So those who performed well were (and are) given status, recognition, and the so-called opportunity to gain new experiences – like life as an Oxford student.

Not only do these rewards convince the African to work with white supremacy, they create a division between the miseducated and those who hold on to African ideals. The “good Negro” is moved into the “Big House”, while members of the resistance are left in the fields to suffer. There is no better illustration of how rewards are used to divide and conquer than the following notations from The Narrative of the Life of Frederick Douglass.

Waiting at the “glittering table of the great house” – a table loaded with the choicest meats, the bounty of the Chesapeake Bay, platters of fruit, asparagus, celery and cauliflower, cheese, butter, cream and the finest wines and brandies from France – was a group of Black servants chosen for their loyalty and comely looks. These glossy servants constituted “a sort of black aristocracy,” wrote Douglass. By elevating them, the slave owner was playing the old divide-and-rule trick, and it worked. The difference, Douglass wrote, “between these favored few, and the sorrow and hunger-smitten multitudes of the quarter and the field, was immense.”

Using rewards to reinforce miseducation has the secondary effect of creating distraction and competition between the victims. As they vie to be the ‘best’ or the most recognized in a dominance hierarchy set up by white supremacy, they lose sight of their own interests. They begin to effectively play to win someone elses game against their peers. With this competition comes division, playing even further into the hands of white supremacy.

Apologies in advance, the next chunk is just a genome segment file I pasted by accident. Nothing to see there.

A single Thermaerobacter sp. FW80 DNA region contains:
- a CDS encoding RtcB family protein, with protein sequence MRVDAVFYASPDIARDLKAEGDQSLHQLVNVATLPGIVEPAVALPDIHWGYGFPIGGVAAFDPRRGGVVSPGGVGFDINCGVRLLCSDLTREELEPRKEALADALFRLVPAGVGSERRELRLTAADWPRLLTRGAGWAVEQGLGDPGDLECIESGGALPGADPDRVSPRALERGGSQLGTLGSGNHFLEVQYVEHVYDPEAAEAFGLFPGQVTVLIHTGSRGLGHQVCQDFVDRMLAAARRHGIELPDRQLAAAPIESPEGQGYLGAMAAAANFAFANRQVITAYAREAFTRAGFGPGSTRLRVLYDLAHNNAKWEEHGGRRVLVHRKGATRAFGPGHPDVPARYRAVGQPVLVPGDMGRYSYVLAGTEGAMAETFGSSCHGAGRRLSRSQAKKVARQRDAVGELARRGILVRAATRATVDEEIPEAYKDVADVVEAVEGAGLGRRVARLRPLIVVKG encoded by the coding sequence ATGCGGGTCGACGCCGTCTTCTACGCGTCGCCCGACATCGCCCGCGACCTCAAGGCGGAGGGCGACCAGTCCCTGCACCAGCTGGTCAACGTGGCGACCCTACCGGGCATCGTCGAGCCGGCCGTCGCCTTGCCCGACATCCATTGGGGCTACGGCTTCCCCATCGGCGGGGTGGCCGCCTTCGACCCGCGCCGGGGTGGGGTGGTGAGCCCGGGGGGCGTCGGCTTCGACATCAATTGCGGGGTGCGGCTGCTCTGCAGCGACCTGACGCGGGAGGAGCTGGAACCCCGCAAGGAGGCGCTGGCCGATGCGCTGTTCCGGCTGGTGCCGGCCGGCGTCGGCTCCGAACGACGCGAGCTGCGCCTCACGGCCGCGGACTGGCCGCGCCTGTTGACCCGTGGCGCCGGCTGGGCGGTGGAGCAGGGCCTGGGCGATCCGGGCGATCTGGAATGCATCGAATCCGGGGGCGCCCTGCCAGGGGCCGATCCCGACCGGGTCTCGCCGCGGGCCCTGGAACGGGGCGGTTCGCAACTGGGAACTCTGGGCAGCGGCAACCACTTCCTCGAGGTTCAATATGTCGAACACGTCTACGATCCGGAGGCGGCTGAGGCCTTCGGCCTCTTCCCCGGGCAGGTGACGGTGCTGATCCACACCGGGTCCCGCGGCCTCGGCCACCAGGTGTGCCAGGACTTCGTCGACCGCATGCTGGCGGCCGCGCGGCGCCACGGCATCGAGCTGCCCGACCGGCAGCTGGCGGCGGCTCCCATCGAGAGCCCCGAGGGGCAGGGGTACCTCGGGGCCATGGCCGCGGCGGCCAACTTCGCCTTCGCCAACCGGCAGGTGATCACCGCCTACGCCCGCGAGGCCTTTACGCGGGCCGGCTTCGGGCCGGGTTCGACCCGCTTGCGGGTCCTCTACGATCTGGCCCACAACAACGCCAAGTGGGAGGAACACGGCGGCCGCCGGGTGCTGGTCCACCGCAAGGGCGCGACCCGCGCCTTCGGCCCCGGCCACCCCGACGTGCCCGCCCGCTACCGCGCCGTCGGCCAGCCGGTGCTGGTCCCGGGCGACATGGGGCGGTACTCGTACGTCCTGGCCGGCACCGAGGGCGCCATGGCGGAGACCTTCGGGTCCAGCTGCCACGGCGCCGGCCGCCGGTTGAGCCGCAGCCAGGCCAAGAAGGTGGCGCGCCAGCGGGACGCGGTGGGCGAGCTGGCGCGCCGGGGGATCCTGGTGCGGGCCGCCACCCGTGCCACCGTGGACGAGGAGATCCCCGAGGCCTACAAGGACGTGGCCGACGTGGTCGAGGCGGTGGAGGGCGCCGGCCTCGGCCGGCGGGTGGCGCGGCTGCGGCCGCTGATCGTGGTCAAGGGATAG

The final nail in the coffin is planted when the miseducated Negro defends the system of white supremacy against anyone speaking out against it. As Dr. Carter G. Woodson writes, “The highly educated Negroes don’t not like to hear anything uttered against this procedure because they make their living in this way, and they feel that they must defend the system.”

Each year, the Rhodes Scholarship is awarded to postgraduate students that allow them to study at Oxford University in South Central England. The award is given to those students who best embody character traits that Rhodes himself determined were ideal.

As we wake up to the truth, we should all be praying that the first Black Rhodes scholar from Compton is also the last.